The rescue of a British aid worker kidnapped in Afghanistan last month was an "extraordinarily brave, breath-taking" operation, Prime Minister David Cameron said.

Helen Johnston, 28, Kenyan national Moragwe Oirere and two Afghan civilians were rescued by coalition forces in an early morning raid after being kidnapped on 22 May in Badakhshan province.

Speaking outside 10 Downing Street on Saturday, Cameron said he was delighted the rescue was successful.

Cameron said he authorised the rescue attempt on Friday afternoon, after becoming increasingly concerned about the safety of Johnston and her colleagues.

hostage

British aid worker Helen Johnston was rescued from the Taliban

He said all four hostages were rescued safely, no British troops were injured and a number of Taliban and hostage-takers were killed.

"It was an extraordinarily brave, breath-taking even, operation that our troops had to carry out," he said.

"I pay tribute to their skill and dedication."

The Prime Minister said the rescue should serve as a warning to terrorists across the world who take British citizens hostage.

"They should know if they take British citizens as hostage we do not pay ransoms, we do not trade prisoners.

"They can expect a swift and brutal end."

Cameron said decisions on rescue attempts were "extraordinarily difficult" and "never rushed into".

He said he had spoken Johnston's parents and brother, and the aid worker herself.

"They are incredibly relieved about what has happened.

"It's just a huge joy that they are finally going to be re-united and they are all healthy and all well."

He said the rescue involved a number of British troops, helped by ISAF forces as well the Afghan government, and involved a "long route march" without being discovered.

Cameron paid tribute to British troops.

"Above all, on this weekend of all weekends, we should say a enormous thank you to the incredibly brave forces that took part in this operation.

"We will never be able to publish their names but the whole country should know we have an extraordinary group of people who work for us who do amazingly brave things."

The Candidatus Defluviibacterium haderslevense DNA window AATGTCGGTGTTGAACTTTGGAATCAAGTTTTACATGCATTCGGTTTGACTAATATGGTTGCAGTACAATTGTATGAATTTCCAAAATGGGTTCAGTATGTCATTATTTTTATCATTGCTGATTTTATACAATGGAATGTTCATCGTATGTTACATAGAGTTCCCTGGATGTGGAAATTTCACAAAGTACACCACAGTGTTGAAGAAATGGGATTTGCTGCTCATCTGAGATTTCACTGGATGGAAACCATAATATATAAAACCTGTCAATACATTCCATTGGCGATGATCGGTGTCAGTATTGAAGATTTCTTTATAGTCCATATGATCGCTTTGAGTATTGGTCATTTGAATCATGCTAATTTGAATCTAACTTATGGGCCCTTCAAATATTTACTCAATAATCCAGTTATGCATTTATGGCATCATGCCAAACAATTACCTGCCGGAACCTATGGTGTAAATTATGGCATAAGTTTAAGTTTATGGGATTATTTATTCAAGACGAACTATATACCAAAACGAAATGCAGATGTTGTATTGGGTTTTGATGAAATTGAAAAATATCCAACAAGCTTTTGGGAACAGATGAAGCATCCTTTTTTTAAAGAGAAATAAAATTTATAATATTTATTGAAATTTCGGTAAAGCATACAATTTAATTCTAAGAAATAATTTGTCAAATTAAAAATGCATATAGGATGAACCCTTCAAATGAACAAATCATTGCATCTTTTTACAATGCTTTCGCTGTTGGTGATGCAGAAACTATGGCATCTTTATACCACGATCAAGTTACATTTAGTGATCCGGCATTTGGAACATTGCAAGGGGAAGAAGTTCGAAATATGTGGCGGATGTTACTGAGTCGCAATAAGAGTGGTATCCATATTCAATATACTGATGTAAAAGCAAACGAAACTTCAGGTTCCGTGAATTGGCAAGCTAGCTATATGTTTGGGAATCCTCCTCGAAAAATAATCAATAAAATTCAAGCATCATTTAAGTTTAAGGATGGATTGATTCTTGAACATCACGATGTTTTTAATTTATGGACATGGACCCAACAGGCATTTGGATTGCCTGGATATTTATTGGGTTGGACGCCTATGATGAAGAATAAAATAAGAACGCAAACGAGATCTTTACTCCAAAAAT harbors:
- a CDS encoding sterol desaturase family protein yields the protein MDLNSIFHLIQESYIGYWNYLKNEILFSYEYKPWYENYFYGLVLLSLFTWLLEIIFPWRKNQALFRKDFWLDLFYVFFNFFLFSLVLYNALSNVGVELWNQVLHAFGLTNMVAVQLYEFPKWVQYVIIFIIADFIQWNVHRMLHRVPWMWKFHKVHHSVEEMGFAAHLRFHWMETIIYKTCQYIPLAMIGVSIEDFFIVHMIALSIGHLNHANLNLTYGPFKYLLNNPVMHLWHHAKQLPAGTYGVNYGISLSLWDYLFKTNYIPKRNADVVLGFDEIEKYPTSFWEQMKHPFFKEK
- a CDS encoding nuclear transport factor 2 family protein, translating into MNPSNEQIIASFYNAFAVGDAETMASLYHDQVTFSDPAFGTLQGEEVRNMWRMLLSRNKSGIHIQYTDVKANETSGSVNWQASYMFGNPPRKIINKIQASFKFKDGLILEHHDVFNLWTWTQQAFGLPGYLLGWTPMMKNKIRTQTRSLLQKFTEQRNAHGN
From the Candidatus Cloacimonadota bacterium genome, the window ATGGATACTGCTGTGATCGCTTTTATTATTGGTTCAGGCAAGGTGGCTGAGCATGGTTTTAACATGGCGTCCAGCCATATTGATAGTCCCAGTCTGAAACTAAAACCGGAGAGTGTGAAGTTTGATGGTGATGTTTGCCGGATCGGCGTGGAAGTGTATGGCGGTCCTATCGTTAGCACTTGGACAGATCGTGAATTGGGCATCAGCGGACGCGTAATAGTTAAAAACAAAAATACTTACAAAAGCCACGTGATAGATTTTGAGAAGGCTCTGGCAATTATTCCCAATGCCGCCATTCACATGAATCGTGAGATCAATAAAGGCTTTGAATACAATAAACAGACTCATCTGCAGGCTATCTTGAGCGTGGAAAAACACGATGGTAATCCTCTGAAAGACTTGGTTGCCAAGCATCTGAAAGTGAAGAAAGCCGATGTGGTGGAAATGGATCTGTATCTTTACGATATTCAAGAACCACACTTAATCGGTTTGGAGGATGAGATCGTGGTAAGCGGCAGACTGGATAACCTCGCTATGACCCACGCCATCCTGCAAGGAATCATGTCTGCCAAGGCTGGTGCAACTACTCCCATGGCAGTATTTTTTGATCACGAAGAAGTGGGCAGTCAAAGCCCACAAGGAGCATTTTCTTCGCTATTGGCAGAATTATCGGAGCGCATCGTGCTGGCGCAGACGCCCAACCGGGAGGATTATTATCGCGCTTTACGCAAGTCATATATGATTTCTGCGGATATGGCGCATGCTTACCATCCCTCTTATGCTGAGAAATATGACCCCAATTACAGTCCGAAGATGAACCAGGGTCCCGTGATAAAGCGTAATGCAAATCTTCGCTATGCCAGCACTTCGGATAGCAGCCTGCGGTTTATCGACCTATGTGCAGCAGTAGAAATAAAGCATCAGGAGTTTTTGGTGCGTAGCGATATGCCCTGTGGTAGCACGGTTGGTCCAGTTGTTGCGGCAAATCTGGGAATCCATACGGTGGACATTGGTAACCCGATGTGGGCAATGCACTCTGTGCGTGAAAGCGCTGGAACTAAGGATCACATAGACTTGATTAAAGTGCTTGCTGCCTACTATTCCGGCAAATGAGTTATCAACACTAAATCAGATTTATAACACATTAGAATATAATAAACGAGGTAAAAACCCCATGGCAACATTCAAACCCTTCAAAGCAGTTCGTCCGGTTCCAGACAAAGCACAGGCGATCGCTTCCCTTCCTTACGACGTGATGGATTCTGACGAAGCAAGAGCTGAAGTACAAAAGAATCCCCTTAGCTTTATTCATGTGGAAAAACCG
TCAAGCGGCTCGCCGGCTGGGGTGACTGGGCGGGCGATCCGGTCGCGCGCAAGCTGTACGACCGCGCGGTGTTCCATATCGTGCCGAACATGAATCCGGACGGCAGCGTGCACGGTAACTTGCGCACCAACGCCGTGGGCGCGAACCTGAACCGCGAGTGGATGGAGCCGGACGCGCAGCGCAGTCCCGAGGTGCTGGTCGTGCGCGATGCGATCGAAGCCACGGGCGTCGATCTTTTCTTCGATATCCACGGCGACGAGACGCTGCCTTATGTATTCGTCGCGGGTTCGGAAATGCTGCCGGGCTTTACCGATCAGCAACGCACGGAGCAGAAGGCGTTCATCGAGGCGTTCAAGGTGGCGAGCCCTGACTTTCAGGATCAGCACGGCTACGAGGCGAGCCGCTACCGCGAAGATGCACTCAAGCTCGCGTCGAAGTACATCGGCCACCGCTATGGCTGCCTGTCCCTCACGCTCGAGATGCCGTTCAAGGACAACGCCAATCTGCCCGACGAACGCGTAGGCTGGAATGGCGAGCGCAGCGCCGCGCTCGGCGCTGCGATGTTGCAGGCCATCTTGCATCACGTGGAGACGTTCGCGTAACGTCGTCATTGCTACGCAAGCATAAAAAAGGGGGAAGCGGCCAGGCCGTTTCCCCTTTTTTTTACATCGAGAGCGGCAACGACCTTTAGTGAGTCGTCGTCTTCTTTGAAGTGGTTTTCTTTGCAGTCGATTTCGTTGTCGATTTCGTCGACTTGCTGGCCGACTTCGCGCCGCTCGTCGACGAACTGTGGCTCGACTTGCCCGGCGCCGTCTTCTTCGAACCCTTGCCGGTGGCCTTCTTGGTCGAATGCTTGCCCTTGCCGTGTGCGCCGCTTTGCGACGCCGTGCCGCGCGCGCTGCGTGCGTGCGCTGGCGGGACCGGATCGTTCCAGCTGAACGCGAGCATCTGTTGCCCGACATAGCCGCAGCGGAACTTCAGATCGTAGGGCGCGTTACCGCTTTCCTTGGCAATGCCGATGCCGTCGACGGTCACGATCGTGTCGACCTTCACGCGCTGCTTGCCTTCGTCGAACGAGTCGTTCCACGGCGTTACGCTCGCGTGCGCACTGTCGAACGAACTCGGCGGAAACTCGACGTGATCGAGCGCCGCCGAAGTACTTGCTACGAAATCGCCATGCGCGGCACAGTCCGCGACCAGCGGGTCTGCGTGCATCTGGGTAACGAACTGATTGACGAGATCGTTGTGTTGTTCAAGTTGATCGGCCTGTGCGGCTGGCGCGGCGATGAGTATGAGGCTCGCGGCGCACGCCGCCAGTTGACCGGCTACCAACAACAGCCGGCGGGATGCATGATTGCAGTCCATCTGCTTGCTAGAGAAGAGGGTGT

The aid workers were abducted by a group of armed men during a visit to relief project sites in Badakhshan, Medair said.

Since the kidnapping, the charity kept a lid on publicity which it felt could jeopardise efforts to secure a release.

Spokesman Aurélien Demaurex said the aid workers would now be reunited with their families.

"We are really, really happy," he said.

"Medair is relieved that our colleagues are safe. We are immensely grateful to all parties involved in ensuring their swift and safe return.

"The staff members are on their way to be reunited with their families. We ask the media to respect the need for the privacy of our employees and their families.

"Medair would like to thank everyone for their encouragement and support during this very difficult period. We are also very grateful for the overwhelming messages of support from local Afghan communities."

According to its website, the organisation has worked in Afghanistan since 1996, providing relief to vulnerable and isolated communities.

Despite recent events, a spokesman said the charity was committed to continuing its work "which relies on us working safely within local communities, wherever they may be".

A statement from Johnston's parents Philip and Patricia and brother Peter said they were "deeply grateful" to her rescuers.

"We are delighted and hugely relieved by the wonderful news that Helen and all her colleagues have been freed," they said.

"We are deeply grateful to everyone involved in her rescue, to those who worked tirelessly on her behalf, and to family and friends for their love, prayers and support over the last twelve days.

"We greatly appreciate the restraint shown by the media since her abduction, and ask that they continue to respect our privacy at this special time."